Around TownWITH A LITTLE HELP FROM MY FRIENDS ... Facebook founder Mark Zuckerberg's reputation as a brilliant, if somewhat awkward, visionary snowballed this year, with Vanity Fair naming him the most influential person of the year, the blockbuster film "Social Network" dramatizing his singular genius, and Facebook membership passing the 500 million mark. This week, Zuckerberg joined a pantheon that also includes John F. Kennedy, Joseph Stalin and the Apollo 8 astronauts when Time Magazine declared him its "Person of the Year" for 2010. The award recognizes the individual who, for better or worse, had the most influence on the world. Zuckerberg responded on Facebook by calling Time's announcement "a real honor and recognition of how our little team is building something that hundreds of millions of people want to use to make the world more open and connected. I'm happy to be a part of that."
HOW'S THE WEATHER? ... More than 400 colleagues and friends of the late Stanford University climatologist Stephen Schneider gathered to honor him in a combined symposium/memorial gathering Sunday. Schneider, a biology professor who died in July, was a leading voice in discussions on global warming. Former U.S. Sen. Tim Wirth recalled that Schneider was fond of saying Mark Twain had had it backward when he said, "Everybody talks about the weather, but nobody does anything about it."
WE'RE RICH! ... China's richest man, Zong Qinghou, visited Stanford University last week to participate in discussions on sustainable development and global competitiveness. The founder and chairman of the beverage giant Hangzhou Wahaha Group said it was his first time at Stanford and he hoped to make some useful connections. "We want to build a hospital in China, and Stanford is very famous in this area, so maybe they can give us some expertise," Zong said. "We have the money, you know." The remarks called to mind Jane and Leland Stanford's famous visit with Harvard University President Charles Eliot some time after the Stanfords' son died in 1884. Told by Eliot that it would cost them $5 million to endow a university, the Stanfords reportedly looked at one another and agreed that they could manage that amount.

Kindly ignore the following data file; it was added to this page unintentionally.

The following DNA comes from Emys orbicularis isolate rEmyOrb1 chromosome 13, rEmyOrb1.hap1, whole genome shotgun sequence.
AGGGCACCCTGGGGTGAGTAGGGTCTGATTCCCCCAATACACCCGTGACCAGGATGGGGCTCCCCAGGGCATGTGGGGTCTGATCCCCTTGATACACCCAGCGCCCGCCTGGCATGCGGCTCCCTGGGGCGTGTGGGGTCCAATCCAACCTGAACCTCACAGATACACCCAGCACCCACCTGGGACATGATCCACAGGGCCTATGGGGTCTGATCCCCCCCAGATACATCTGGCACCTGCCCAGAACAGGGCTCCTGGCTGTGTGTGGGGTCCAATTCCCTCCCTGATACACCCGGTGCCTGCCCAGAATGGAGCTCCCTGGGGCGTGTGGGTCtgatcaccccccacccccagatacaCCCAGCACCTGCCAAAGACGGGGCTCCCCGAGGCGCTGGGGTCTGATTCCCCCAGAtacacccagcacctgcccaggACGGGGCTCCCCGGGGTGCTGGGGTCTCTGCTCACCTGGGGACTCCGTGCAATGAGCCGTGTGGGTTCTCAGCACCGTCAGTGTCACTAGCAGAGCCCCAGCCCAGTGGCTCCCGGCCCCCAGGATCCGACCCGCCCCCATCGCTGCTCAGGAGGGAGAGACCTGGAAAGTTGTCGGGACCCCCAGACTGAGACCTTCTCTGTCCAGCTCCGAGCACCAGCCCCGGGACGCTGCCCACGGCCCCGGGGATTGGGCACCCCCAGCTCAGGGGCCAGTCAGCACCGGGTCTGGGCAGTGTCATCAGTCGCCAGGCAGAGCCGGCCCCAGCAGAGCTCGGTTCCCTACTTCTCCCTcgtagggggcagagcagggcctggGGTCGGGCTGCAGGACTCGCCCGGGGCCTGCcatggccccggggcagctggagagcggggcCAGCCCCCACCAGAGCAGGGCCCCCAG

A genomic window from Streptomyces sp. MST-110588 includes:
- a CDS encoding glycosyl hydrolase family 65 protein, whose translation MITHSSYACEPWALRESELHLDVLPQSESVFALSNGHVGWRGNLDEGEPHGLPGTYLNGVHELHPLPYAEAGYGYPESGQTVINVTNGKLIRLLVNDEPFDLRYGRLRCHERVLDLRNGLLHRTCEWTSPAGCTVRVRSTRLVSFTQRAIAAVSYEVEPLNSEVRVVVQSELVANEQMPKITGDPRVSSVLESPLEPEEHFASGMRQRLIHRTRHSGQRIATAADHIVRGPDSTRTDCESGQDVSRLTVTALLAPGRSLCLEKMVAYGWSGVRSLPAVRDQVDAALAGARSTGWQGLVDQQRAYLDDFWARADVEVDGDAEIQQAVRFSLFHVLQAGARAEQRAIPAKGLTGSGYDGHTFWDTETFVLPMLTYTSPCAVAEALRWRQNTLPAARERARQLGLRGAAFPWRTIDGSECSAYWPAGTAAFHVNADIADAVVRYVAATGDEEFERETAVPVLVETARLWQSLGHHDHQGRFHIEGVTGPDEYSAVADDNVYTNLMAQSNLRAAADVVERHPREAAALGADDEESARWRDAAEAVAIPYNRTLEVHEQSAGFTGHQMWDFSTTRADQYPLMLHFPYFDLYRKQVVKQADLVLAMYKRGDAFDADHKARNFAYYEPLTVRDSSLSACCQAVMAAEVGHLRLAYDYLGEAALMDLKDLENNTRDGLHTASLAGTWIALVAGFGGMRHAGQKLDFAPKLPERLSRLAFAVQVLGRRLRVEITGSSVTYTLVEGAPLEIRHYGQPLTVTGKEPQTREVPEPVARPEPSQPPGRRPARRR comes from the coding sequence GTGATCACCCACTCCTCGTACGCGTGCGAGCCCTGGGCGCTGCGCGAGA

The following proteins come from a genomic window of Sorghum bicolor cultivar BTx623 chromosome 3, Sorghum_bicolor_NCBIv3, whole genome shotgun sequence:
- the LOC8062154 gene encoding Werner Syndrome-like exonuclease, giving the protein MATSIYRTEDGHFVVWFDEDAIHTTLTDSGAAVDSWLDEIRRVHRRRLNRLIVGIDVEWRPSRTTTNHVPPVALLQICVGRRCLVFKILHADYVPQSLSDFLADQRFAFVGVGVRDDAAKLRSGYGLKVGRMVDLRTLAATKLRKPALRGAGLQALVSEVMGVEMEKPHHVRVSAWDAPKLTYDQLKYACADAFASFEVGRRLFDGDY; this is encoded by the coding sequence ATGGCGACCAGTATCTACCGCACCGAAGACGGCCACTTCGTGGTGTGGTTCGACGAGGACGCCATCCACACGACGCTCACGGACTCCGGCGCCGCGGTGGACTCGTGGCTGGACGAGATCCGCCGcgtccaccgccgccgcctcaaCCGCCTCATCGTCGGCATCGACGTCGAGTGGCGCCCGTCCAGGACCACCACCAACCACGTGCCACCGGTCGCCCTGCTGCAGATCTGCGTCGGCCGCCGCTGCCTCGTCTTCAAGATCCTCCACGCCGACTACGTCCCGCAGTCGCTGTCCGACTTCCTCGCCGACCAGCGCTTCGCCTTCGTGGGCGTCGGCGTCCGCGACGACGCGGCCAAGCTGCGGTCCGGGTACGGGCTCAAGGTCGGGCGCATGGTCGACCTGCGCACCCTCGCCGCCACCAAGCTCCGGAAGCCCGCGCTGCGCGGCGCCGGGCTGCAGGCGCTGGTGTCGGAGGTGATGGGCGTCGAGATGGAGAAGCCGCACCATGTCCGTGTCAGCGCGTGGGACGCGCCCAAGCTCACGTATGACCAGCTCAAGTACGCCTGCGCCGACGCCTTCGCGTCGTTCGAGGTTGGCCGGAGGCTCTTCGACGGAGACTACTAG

WHERE THE STREET HAS NO NAME ... Palo Alto has streets named after trees (Birch, Ash, Chestnut), avenues named after Victorian writers (Tennyson, Coleridge, Byron), and a downtown park named after the city's generic but illustrious "Heritage." But when it comes to David Packard, the legendary philanthropist and co-founder of Hewlett-Packard, the city's street map comes up empty. And that's how it'll stay for at least a few more months, after the City Council decided this week not to name a cul-de-sac in a new Barron Park development after Packard, as was recommended by the Palo Alto Historical Association. The council, led by Larry Klein, decided that the street is too small for such a giant name. "I find myself offended that we'd choose David Packard's name to apply to about the smallest street you can have in town," Klein said. "This is, after all, David Packard, founder of the most iconic company in our history." Instead of making the change, the council decided to re-examine the city's policies for renaming streets.
SPLIT VERDICT ... Palo Alto's land-use decisions have never risen to the level of national concern, but that didn't stop Planning and Transportation Commissioner Eduardo Martinez from making some grand allusions to the top federal court. As commissioners deliberated Wednesday over whether they should be allowed to hold private meetings with developers, Martinez, who had to miss the meeting but voiced his opposition in a letter, referenced a comment from Fred Balin, a College Terrace resident who has been consistently calling for more transparency in the development process. Balin compared the commission to judges who hear testimony from both parties in an open forum and then issue an impartial decision. Martinez jokingly compared himself and his colleagues to the U.S. Supreme Court, with each commissioner defined by a certain "persona." The analogy, however, didn't stop there. "We are like the Supreme Court because our deliberations are long and wordy and no one can figure out what we decided," Martinez wrote.